Wells Fargo to pay $4 million to settle charges of illegal student-loan practices

Wells Fargo
As part of its deal, Wells Fargo agreed to pay a $3.6-million penalty to the Consumer Financial Protection Bureau, plus $410,000 in refunds to borrowers who paid fees that the bureau said should never have been charged.
(Spencer Platt/Getty Images)

Wells Fargo has agreed to pay more than $4 million in fines and rebates over allegations that it charged illegal fees to student-loan borrowers.

As part of a deal announced Monday, the San Francisco banking giant did not admit or deny wrongdoing but agreed to pay a $3.6-million penalty to the Consumer Financial Protection Bureau, plus $410,000 in refunds to borrowers who paid fees that the bureau said should never have been charged.

Wells Fargo spokesman Jason Vasquez said all of the CFPB’s allegations relate to practices that Wells Fargo changed several years ago and that affected only a small number of borrowers.

The CFPB said problems in the bank’s student loan servicing arm resulted in borrowers paying a few types of unnecessary fees from 2010 to 2013.


For instance, the bureau said that when borrowers who had more than one loan made a partial payment, the bank would apply part of that payment to each outstanding loan, even if the payment would have covered what was owed for one of the loans. The result is that borrowers might have paid late fees for all loans.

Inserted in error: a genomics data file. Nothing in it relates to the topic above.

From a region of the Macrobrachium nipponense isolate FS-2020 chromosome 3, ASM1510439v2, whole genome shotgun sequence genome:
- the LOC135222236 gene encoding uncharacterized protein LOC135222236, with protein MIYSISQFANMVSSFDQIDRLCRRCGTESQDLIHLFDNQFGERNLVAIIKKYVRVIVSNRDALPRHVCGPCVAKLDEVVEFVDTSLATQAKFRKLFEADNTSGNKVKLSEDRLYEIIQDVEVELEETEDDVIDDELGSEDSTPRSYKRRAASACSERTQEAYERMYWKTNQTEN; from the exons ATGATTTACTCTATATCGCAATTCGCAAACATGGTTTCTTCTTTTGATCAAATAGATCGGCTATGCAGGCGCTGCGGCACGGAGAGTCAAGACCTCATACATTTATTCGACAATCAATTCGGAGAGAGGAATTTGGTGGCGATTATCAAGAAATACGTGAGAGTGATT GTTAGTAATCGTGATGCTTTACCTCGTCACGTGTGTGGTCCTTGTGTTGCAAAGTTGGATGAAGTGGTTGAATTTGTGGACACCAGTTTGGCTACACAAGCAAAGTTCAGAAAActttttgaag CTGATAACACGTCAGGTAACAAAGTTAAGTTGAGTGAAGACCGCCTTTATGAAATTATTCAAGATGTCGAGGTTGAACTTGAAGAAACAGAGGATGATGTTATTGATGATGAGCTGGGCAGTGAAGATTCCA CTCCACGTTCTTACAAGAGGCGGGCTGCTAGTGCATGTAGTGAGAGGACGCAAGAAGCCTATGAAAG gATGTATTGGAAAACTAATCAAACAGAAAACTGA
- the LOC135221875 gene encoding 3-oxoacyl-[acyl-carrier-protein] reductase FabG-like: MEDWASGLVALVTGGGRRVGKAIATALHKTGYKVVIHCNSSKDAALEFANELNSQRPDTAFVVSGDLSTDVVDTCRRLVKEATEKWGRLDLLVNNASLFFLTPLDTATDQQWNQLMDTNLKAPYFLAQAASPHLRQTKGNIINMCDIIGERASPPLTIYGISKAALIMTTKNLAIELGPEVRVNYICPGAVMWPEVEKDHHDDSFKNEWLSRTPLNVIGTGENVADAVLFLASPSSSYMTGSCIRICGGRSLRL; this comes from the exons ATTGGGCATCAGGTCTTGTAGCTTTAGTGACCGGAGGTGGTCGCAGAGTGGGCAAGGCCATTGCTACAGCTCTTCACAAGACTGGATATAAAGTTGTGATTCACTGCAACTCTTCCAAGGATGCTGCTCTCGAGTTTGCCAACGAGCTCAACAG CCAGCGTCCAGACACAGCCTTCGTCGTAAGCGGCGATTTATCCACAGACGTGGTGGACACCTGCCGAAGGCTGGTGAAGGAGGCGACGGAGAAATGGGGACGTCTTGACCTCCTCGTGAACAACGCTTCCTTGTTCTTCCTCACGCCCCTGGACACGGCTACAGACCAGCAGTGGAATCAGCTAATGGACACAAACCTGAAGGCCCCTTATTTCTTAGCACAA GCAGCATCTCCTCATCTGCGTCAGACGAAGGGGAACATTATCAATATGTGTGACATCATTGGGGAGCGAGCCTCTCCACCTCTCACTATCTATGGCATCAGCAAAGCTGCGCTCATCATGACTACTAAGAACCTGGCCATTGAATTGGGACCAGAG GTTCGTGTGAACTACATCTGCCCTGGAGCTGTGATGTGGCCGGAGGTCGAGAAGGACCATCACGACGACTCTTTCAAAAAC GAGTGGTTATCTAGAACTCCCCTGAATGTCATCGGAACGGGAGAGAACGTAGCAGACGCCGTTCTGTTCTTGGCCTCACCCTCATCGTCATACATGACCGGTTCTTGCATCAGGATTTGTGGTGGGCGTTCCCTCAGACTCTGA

That’s reminiscent of a practice Wells Fargo and other banks, including JPMorgan Chase and Bank of America, have been sued over: maximizing the number of overdraft fees they charge by reordering transactions to pay the largest first, sometimes resulting in several overdraft fees for small transactions.

The Supreme Court in April upheld a lower court verdict ordering Wells Fargo to pay $203 million to customers who paid multiple overdraft fees because of that reordering.

The CFPB said Wells Fargo also improperly charged late fees to customers who paid on the last day of their payment grace period, discouraged borrowers from making partial payments and failed to update inaccurate payment information sent to credit bureaus, potentially harming borrowers’ credit scores.


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